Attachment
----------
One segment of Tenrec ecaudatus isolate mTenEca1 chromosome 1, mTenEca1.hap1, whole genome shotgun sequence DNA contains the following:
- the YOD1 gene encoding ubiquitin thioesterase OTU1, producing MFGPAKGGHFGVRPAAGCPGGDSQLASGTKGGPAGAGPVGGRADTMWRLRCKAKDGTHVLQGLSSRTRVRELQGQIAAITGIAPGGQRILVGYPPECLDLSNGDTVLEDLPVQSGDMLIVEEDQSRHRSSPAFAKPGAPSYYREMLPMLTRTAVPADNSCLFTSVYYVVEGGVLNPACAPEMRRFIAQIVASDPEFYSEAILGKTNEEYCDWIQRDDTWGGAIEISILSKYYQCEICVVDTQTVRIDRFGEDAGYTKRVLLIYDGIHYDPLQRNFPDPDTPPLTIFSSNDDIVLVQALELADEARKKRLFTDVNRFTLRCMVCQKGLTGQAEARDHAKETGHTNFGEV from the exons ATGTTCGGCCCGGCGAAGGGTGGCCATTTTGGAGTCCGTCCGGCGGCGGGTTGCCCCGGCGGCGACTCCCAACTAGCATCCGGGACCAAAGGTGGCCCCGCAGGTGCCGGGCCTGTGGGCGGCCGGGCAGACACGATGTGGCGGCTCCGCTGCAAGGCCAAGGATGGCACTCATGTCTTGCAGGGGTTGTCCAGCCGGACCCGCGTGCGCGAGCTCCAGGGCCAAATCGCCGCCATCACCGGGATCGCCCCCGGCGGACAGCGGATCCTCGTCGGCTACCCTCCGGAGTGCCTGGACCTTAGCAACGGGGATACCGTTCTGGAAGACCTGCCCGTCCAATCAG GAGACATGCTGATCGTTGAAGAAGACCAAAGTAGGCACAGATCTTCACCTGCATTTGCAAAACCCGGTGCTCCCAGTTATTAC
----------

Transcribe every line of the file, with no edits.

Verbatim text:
One segment of Tenrec ecaudatus isolate mTenEca1 chromosome 1, mTenEca1.hap1, whole genome shotgun sequence DNA contains the following:
- the YOD1 gene encoding ubiquitin thioesterase OTU1, producing MFGPAKGGHFGVRPAAGCPGGDSQLASGTKGGPAGAGPVGGRADTMWRLRCKAKDGTHVLQGLSSRTRVRELQGQIAAITGIAPGGQRILVGYPPECLDLSNGDTVLEDLPVQSGDMLIVEEDQSRHRSSPAFAKPGAPSYYREMLPMLTRTAVPADNSCLFTSVYYVVEGGVLNPACAPEMRRFIAQIVASDPEFYSEAILGKTNEEYCDWIQRDDTWGGAIEISILSKYYQCEICVVDTQTVRIDRFGEDAGYTKRVLLIYDGIHYDPLQRNFPDPDTPPLTIFSSNDDIVLVQALELADEARKKRLFTDVNRFTLRCMVCQKGLTGQAEARDHAKETGHTNFGEV from the exons ATGTTCGGCCCGGCGAAGGGTGGCCATTTTGGAGTCCGTCCGGCGGCGGGTTGCCCCGGCGGCGACTCCCAACTAGCATCCGGGACCAAAGGTGGCCCCGCAGGTGCCGGGCCTGTGGGCGGCCGGGCAGACACGATGTGGCGGCTCCGCTGCAAGGCCAAGGATGGCACTCATGTCTTGCAGGGGTTGTCCAGCCGGACCCGCGTGCGCGAGCTCCAGGGCCAAATCGCCGCCATCACCGGGATCGCCCCCGGCGGACAGCGGATCCTCGTCGGCTACCCTCCGGAGTGCCTGGACCTTAGCAACGGGGATACCGTTCTGGAAGACCTGCCCGTCCAATCAG GAGACATGCTGATCGTTGAAGAAGACCAAAGTAGGCACAGATCTTCACCTGCATTTGCAAAACCCGGTGCTCCCAGTTATTAC